Managing Incidental Findings

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An incidental finding, also referred to as an incidentaloma, is a mass or lesion detected on diagnostic imaging studies performed for an unrelated reason.1 For example, a pulmonary nodule discovered on a computed tomography (CT) angiogram of the chest for a suspected pulmonary embolism is considered an incidental finding.2

Radiologists recognize that ensuring appropriate follow-up for incidental findings is highly important. Those that require additional action are referred to as an actionable incidental finding (AIF, Figure1). Approximately 65% of all incidental findings are AIFs; among these, a diagnosis is confirmed in approximately 45% of patients.3 The incidence of cancer among all incidental findings completing follow-up is 2.3-4.5%.4,5

In this review, we discuss the nature of AIFs and how radiologists supported by information technology (IT) tools can best manage them to achieve better patient outcomes.

Best Practices for Managing AIFs

Managing AIFs is complex; ensuring completion of any recommended follow-up is vitally important (Figure 2). The process starts when the radiologist detects and determines that a lesion on an image is an AIF and issues a recommendation for follow-up review, which is then accompanied by a closed-loop result communication to clinicians. Follow-up is tracked and documented upon completion.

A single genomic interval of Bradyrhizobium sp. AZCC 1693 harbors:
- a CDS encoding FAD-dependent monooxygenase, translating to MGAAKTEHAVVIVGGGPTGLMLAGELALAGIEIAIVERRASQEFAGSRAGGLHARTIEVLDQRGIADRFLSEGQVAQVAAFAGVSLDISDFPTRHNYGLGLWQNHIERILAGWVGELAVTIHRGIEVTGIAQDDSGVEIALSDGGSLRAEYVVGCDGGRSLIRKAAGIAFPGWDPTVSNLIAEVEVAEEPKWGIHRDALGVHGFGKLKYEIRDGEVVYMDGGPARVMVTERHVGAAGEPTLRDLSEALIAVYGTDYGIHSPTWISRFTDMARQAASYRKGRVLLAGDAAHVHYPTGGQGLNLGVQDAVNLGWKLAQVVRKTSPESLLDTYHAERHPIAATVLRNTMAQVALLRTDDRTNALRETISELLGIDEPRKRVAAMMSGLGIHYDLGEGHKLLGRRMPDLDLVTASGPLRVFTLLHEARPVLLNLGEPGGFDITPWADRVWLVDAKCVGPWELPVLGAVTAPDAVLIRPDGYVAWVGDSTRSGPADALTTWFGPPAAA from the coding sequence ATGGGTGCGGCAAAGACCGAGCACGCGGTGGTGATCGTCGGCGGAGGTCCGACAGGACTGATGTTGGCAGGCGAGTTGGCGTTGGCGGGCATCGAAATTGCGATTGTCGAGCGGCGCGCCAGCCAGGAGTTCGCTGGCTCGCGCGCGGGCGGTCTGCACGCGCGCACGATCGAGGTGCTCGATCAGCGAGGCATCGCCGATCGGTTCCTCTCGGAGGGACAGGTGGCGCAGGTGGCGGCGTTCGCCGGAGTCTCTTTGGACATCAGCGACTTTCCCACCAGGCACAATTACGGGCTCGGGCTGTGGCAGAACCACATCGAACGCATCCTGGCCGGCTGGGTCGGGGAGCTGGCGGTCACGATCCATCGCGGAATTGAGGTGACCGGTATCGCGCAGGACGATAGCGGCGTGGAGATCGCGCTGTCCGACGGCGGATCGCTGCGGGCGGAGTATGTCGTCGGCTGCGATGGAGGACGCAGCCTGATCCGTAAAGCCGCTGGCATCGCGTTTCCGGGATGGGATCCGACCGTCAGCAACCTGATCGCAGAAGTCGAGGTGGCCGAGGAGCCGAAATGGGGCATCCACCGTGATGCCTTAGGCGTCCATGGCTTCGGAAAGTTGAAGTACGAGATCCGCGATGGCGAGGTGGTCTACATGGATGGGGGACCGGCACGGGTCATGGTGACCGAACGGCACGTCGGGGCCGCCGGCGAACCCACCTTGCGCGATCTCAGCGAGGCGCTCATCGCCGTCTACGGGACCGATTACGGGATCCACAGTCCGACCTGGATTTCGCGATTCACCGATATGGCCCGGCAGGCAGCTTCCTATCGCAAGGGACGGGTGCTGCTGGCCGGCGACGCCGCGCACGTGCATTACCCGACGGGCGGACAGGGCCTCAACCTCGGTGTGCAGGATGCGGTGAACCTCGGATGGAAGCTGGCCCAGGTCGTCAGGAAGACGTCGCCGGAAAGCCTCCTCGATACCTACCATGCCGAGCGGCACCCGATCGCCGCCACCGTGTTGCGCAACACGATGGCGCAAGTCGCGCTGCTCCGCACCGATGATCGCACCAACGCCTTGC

Closing the Loop on Result Communication

An important concept in managing AIF is “closing the loop.” This consists of conveying the specified information to a recipient, the recipient acknowledging receipt of the information and requesting clarification if necessary and, finally, the original sender confirming that the information received is well understood.6 Closed loop communications, including the names of the sender and recipient, are documented in the radiology report or patient chart and include the names of both the reporter and recipient of the information, date, time, and means of communication.7

Closed-loop communication with respect to AIFs may be accomplished verbally or through electronic communication technologies that can automatically confirm that the results were read by the recipient. Such technology can reduce the notification time of abnormal results, increase the rates of lab and pathology follow-up, and improve communication of these results.8

Evidence-based Follow-up Recommendations

Evidence-based documents guide radiologists in identifying findings that do or do not require follow-up. They also help radiologists issue follow-up recommendations with regards to imaging modality and follow-up time intervals. Evidence-based guidance can prevent unnecessary follow-up tests, thereby decreasing patient anxiety and financial burden on patients and society.9

Many medical societies and the American College of Radiology (ACR) have developed documents to guide management of various incidental findings.10 When the evidence base for some existing guidance documents is weak, or when there is no evidence to inform management, radiologists can collaborate locally to develop standardized recommendations based on local expert opinions.11 Otherwise, radiologists have to rely on their own experience and level of confidence.

Effectiveness of Follow-up Recommendations

The wording and placement of follow-up recommendations in the radiology report can affect how likely they are to be completed and to engage patients in the process.